Key Words: Americans are ‘absolutely appalled’ by the lack of a national data-privacy law, says Republican Sen. Blackburn
Republican and Democratic lawmakers on Wednesday talked up the need for a federal law that would deliver better protections for personal data, even as analysts don’t think bipartisan agreement on the issue is likely in the near term.
Republican Sen. Marsha Blackburn made this point:
Before winning her Senate seat last year, Blackburn had served in the House of Representatives.
“But I will say I’m so pleased to see so many of the components that we have discussed through the years beginning to be points that people are coalescing around — things like a federal preemption,” added the Tennessee lawmaker, who spoke at a Senate Commerce Committee hearing that focused on proposals to protect consumer data.
There is, however, a partisan split over the potential for federal preemption of the privacy laws passed in California and other states. Gigi Sohn, a distinguished fellow at Georgetown Law’s Institute for Technology Law & Policy, tweeted that Wednesday’s hearing showed that the biggest sticking points for a national privacy law continue to be the preemption of state laws and the right of individuals to sue for privacy legislation.
Democratic Sen. Richard Blumenthal was among the committee members calling for action.
“Here’s a bulletin from outside the Beltway: People are angry and scared, more than ever before. They don’t care whether it’s a federal law or a state law. They want a law,” Blumenthal said.
“You will see state laws all around the country. Hopefully they won’t create too much inconsistency, but that’s where we’re going if we fail to act.”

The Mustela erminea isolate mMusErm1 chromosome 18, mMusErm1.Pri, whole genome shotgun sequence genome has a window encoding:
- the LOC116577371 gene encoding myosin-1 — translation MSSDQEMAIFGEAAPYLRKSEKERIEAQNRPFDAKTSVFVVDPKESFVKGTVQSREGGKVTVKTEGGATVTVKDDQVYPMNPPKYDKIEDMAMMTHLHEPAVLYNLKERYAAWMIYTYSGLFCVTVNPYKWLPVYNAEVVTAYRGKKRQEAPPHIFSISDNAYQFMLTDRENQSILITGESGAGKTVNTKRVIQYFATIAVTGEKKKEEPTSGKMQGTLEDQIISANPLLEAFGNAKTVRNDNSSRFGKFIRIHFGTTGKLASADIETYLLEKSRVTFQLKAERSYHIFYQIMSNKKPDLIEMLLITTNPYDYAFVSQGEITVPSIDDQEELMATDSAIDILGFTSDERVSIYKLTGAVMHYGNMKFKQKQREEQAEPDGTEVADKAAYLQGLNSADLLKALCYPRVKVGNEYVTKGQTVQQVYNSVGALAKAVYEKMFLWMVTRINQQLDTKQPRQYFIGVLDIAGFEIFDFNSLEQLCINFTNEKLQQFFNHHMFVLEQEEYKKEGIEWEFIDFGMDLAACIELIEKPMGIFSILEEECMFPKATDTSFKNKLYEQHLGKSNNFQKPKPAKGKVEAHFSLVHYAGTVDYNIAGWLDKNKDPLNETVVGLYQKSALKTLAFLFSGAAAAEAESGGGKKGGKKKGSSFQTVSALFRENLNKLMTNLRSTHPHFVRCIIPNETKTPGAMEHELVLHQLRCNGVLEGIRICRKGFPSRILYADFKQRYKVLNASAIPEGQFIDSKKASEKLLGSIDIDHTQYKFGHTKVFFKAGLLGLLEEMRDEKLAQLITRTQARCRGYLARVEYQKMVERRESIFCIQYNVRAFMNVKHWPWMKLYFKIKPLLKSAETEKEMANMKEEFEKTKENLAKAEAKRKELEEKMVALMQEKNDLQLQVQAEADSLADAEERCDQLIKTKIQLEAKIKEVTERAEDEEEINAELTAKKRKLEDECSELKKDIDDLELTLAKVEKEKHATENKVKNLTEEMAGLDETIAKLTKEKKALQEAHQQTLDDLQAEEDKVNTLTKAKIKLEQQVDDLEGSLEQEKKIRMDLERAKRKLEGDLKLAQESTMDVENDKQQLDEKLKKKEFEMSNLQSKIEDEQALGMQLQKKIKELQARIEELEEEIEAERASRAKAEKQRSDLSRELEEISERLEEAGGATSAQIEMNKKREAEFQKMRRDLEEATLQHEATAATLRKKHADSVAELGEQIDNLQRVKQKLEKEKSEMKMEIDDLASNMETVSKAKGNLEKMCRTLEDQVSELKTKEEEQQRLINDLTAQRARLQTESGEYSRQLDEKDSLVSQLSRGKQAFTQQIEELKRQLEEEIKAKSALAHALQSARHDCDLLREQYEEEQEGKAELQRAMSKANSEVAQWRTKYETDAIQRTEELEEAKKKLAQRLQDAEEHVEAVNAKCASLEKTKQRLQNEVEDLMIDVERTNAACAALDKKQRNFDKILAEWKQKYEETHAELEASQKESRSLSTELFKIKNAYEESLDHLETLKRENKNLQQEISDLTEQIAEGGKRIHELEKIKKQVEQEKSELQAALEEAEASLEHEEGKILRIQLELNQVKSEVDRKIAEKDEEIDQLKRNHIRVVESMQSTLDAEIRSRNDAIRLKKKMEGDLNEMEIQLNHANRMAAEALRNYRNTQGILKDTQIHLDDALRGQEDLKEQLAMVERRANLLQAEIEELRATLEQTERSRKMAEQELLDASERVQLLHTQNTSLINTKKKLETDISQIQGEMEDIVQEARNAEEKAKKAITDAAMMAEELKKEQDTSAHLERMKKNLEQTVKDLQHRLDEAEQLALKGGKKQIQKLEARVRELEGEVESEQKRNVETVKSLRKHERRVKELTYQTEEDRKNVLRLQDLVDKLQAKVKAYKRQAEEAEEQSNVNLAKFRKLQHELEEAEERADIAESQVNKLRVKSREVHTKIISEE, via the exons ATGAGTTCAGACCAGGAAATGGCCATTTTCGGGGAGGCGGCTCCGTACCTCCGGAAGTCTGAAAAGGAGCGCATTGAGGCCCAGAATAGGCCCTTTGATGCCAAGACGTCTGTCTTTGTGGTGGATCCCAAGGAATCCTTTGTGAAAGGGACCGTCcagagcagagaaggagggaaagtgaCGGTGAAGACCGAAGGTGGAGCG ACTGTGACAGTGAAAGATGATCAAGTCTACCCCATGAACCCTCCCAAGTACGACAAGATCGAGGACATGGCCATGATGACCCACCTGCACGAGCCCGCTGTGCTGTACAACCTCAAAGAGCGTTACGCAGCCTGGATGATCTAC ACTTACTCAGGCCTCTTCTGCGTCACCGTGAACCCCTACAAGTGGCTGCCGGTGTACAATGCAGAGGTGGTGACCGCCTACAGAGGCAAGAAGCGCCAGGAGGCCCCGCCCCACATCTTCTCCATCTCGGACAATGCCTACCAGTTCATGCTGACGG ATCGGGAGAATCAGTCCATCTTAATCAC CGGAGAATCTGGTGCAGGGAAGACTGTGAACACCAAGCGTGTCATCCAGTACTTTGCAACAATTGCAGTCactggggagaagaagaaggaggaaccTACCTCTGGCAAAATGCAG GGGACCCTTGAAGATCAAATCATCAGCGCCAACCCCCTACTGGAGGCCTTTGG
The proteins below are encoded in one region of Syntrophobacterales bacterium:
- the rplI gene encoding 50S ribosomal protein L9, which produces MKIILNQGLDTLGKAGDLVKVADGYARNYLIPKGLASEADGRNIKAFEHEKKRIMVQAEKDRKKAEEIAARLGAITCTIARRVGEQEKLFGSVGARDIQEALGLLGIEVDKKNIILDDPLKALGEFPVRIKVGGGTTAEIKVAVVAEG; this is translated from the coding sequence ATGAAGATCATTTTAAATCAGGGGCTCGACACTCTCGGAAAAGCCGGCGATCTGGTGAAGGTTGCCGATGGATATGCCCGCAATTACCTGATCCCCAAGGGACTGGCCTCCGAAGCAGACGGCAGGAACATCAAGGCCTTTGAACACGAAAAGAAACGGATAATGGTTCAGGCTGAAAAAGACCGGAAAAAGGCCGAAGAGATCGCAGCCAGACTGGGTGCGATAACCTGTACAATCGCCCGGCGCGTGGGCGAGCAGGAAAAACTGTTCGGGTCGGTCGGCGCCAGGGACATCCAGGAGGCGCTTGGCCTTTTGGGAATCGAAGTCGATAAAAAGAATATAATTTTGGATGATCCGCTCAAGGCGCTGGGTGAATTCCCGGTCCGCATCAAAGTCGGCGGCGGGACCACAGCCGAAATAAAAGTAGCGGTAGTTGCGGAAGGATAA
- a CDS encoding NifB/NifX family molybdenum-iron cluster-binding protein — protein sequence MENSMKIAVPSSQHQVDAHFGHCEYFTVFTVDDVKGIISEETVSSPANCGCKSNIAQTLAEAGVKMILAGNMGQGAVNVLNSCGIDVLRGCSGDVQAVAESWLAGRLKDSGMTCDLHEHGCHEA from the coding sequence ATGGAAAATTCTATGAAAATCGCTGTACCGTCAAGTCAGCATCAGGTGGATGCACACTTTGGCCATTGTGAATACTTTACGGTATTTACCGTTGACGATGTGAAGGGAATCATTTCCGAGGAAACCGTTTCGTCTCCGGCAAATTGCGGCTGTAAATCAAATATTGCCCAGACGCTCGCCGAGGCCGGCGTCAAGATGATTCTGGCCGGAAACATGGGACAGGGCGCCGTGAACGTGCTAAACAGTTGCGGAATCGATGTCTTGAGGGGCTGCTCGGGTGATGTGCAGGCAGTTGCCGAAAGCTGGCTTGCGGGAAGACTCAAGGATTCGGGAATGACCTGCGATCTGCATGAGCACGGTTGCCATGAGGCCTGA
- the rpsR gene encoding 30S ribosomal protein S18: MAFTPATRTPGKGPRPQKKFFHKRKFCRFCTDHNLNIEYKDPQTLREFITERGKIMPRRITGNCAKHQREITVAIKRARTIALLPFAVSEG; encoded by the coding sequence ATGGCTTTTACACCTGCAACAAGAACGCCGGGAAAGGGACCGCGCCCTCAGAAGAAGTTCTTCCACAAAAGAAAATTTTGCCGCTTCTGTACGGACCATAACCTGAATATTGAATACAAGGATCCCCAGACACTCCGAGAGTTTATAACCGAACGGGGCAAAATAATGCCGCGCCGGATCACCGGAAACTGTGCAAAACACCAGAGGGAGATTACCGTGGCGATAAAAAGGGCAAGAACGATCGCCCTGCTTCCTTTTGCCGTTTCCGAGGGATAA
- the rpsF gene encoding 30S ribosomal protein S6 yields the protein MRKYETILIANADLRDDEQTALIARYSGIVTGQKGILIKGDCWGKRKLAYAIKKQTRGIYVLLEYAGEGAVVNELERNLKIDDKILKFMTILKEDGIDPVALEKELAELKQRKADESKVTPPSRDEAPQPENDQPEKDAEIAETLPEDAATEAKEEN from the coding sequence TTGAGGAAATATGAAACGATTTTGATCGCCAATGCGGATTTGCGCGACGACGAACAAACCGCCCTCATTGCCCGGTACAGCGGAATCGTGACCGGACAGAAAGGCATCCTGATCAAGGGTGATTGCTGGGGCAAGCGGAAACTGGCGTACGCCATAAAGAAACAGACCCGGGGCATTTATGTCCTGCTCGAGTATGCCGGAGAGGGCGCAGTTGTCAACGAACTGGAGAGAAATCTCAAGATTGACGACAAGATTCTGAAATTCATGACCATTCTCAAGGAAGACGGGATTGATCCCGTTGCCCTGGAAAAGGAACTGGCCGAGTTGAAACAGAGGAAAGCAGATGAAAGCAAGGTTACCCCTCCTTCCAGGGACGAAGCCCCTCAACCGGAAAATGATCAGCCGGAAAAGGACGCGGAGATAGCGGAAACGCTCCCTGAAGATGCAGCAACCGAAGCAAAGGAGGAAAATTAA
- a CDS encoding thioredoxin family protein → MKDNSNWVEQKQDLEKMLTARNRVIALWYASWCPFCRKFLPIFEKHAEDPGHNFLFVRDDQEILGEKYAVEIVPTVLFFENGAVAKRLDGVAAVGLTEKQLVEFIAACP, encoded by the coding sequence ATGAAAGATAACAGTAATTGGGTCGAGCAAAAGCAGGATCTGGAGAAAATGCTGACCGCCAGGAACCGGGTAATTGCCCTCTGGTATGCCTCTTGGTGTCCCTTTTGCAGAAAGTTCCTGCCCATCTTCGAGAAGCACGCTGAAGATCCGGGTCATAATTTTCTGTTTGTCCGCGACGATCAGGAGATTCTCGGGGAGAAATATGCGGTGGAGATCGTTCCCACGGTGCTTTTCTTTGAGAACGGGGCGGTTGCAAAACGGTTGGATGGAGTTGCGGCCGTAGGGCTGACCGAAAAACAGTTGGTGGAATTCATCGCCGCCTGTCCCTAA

The Connecticut lawmaker added that the reason that people are angry and scared is that “they feel, rightly, that this data belongs to them and they are losing control over it. They want that control back, and they want a means of enforcing the law.”
Ahead of Wednesday’s hearing, Democratic senators last week rolled out a Consumer Online Privacy Rights Act that wouldn’t preempt state laws and would let individuals sue for privacy legislation. Then on Monday, Republican Sen. Roger Wicker of Mississippi, the commerce panel’s chairman, floated his Consumer Data Privacy Act that would preempt state laws and not include that right to action for individuals.
While some analysts say lawmakers won’t find common ground on data privacy before the 2020 election, a distinguished visiting fellow at the Brookings Institution, Cameron Kerry, wrote Tuesday that he remains upbeat.
“Although separate Republican and Democratic bills are not the joint bipartisan proposal widely anticipated for several months, the bills and the hearing this week kick off the concrete discussion about privacy legislation that stakeholders have been waiting to join,” Kerry said.
“You don’t have to be a ridiculous optimist to expect that behind-the-scenes work will continue, and to hope that it can yield a bipartisan proposal capable of passage in 2020.”
Lawmakers have been increasingly scrutinizing Facebook Inc.
and other companies over how they handle their users’ data. That attention has come after Facebook’s Cambridge Analytica scandal and other corporate foul-ups in which the personal information of millions of Americans has been exposed.
Wednesday’s hearing featured representatives from Microsoft Corp.
and Walmart Inc.
, with each of them calling for a national privacy law.